Deadpool leans back in his chair looking like he couldn’t give a damn. On the table in front of him sits his portable radio, which is aptly playing Juice Newton’s Angel of the Morning.

Well, his movie kind of started that way too, so if there’s going to be any proper beginning to Comic Con for me then it may as well be that. Meanwhile, a line-up of Star Wars Imperial and Rebellion troops stand at attention at the main entrance, greeting the thousands of people who are slowly filing through the doors. As usual, once people are inside they start their convention experience by getting a feel for the layout of the stalls, booths, stages, signing tables and more. Deadpool looks unimpressed, but then he’s also the sort of guy who would give Darth Vader a wedgie. He may get his chance later.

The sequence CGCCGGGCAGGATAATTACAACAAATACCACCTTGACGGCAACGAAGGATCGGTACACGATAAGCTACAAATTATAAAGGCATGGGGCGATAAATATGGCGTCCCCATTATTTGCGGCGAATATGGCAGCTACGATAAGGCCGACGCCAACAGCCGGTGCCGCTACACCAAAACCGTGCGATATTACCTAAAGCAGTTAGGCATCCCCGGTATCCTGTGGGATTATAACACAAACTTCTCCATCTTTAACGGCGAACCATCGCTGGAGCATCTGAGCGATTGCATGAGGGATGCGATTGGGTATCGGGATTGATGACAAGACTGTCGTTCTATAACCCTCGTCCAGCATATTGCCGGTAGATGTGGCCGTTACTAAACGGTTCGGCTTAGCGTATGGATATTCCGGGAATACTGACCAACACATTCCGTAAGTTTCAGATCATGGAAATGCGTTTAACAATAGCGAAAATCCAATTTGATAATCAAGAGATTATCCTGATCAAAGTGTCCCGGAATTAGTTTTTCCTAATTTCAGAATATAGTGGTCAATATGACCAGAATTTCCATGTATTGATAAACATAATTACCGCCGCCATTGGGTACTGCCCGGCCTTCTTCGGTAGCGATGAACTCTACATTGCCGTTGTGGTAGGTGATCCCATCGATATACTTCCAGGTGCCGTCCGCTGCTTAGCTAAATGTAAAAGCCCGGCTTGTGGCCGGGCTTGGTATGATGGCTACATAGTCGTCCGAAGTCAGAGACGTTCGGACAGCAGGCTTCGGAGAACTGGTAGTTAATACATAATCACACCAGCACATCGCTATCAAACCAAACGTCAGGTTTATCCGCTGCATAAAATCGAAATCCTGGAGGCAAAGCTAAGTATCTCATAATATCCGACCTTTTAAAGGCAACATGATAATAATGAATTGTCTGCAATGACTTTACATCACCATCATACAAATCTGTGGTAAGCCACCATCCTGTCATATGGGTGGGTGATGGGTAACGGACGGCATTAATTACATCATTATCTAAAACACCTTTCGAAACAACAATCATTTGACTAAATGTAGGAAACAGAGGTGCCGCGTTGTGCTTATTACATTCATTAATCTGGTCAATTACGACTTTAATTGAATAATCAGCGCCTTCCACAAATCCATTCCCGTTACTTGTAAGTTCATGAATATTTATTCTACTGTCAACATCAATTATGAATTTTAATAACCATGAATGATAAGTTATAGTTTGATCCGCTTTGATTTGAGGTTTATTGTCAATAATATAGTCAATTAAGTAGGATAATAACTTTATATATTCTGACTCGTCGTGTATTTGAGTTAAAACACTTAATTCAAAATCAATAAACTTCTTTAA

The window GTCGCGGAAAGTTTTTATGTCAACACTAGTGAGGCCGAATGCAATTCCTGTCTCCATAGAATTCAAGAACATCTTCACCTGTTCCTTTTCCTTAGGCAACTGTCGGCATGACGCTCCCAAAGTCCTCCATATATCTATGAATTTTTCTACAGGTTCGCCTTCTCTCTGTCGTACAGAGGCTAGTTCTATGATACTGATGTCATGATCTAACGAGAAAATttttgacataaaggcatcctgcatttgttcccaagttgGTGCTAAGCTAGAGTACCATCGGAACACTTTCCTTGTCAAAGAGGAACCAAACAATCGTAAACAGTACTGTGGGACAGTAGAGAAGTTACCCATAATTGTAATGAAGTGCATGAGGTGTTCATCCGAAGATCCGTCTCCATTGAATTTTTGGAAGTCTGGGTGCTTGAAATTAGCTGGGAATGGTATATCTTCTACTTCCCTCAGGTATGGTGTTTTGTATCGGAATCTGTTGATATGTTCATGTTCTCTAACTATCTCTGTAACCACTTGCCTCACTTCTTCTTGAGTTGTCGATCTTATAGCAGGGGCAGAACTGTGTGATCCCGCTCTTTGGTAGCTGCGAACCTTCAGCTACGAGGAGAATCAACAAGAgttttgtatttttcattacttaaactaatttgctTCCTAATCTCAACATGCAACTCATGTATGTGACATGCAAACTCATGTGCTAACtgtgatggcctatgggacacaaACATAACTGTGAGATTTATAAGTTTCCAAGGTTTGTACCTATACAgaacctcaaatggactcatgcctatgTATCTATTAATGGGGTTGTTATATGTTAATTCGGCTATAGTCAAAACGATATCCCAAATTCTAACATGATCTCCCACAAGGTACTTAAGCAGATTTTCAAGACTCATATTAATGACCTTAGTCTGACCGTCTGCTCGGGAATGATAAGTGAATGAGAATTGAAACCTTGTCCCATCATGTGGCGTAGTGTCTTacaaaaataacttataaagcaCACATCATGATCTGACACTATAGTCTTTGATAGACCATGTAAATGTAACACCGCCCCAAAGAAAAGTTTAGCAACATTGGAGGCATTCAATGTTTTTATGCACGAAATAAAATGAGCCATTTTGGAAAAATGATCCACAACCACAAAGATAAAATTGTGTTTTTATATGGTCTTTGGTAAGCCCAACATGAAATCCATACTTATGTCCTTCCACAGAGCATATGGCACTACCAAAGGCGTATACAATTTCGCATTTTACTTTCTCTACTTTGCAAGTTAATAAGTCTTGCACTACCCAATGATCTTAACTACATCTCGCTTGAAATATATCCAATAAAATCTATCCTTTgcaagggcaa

It doesn’t take long for the halls to fill up, and there’s an initial type of chaos going on. This time the Birmingham convention is being held in a slightly smaller area… and apparently, according to one stall vendor, the event’s tickets are completely sold out. The combination of that many people entering all at once and the slightly smaller floor space (even though it’s still huge) cause a couple of early logjams in the aisles. Thankfully though, it doesn’t take long for the people to start spreading out.

Before long, many of the stalls and businesses are doing great business, with comic books, T-shirts, toys and games being picked up by customers. One of the first which stands out is the Genki Gear T-shirt stall, which offers up bizarre cartoonish visuals featuring characters like the Demonic Cupcake, the Sandwich of Existential Dread, a horse with delusions of being a unicorn, and the Tiny Tofu Terror. They’re a cross between manga art and Gary Larson’s Far Side surreal comedy, and seeing a tofu cube vowing world domination is hilarious.